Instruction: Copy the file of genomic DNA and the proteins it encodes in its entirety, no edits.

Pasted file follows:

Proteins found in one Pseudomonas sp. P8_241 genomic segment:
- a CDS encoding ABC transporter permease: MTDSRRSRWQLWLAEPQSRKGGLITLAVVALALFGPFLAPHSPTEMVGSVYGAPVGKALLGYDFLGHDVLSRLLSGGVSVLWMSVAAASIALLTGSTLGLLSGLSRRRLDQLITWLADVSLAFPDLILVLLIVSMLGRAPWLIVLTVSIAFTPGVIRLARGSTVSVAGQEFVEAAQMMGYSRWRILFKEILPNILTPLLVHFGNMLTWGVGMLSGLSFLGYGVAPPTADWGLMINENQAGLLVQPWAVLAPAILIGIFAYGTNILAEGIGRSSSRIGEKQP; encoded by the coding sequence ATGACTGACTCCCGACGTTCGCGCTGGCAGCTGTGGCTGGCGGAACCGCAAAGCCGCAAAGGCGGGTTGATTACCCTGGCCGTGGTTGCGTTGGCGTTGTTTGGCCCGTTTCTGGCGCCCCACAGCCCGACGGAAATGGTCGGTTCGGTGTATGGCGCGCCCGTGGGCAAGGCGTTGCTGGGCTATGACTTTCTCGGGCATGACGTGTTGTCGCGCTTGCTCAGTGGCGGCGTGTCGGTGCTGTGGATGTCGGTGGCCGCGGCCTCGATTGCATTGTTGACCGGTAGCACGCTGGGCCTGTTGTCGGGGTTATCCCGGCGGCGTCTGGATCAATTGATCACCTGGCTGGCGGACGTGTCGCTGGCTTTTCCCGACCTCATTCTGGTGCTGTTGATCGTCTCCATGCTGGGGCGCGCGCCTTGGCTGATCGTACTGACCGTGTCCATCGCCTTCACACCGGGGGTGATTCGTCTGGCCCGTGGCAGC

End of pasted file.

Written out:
Proteins found in one Pseudomonas sp. P8_241 genomic segment:
- a CDS encoding ABC transporter permease: MTDSRRSRWQLWLAEPQSRKGGLITLAVVALALFGPFLAPHSPTEMVGSVYGAPVGKALLGYDFLGHDVLSRLLSGGVSVLWMSVAAASIALLTGSTLGLLSGLSRRRLDQLITWLADVSLAFPDLILVLLIVSMLGRAPWLIVLTVSIAFTPGVIRLARGSTVSVAGQEFVEAAQMMGYSRWRILFKEILPNILTPLLVHFGNMLTWGVGMLSGLSFLGYGVAPPTADWGLMINENQAGLLVQPWAVLAPAILIGIFAYGTNILAEGIGRSSSRIGEKQP; encoded by the coding sequence ATGACTGACTCCCGACGTTCGCGCTGGCAGCTGTGGCTGGCGGAACCGCAAAGCCGCAAAGGCGGGTTGATTACCCTGGCCGTGGTTGCGTTGGCGTTGTTTGGCCCGTTTCTGGCGCCCCACAGCCCGACGGAAATGGTCGGTTCGGTGTATGGCGCGCCCGTGGGCAAGGCGTTGCTGGGCTATGACTTTCTCGGGCATGACGTGTTGTCGCGCTTGCTCAGTGGCGGCGTGTCGGTGCTGTGGATGTCGGTGGCCGCGGCCTCGATTGCATTGTTGACCGGTAGCACGCTGGGCCTGTTGTCGGGGTTATCCCGGCGGCGTCTGGATCAATTGATCACCTGGCTGGCGGACGTGTCGCTGGCTTTTCCCGACCTCATTCTGGTGCTGTTGATCGTCTCCATGCTGGGGCGCGCGCCTTGGCTGATCGTACTGACCGTGTCCATCGCCTTCACACCGGGGGTGATTCGTCTGGCCCGTGGCAGC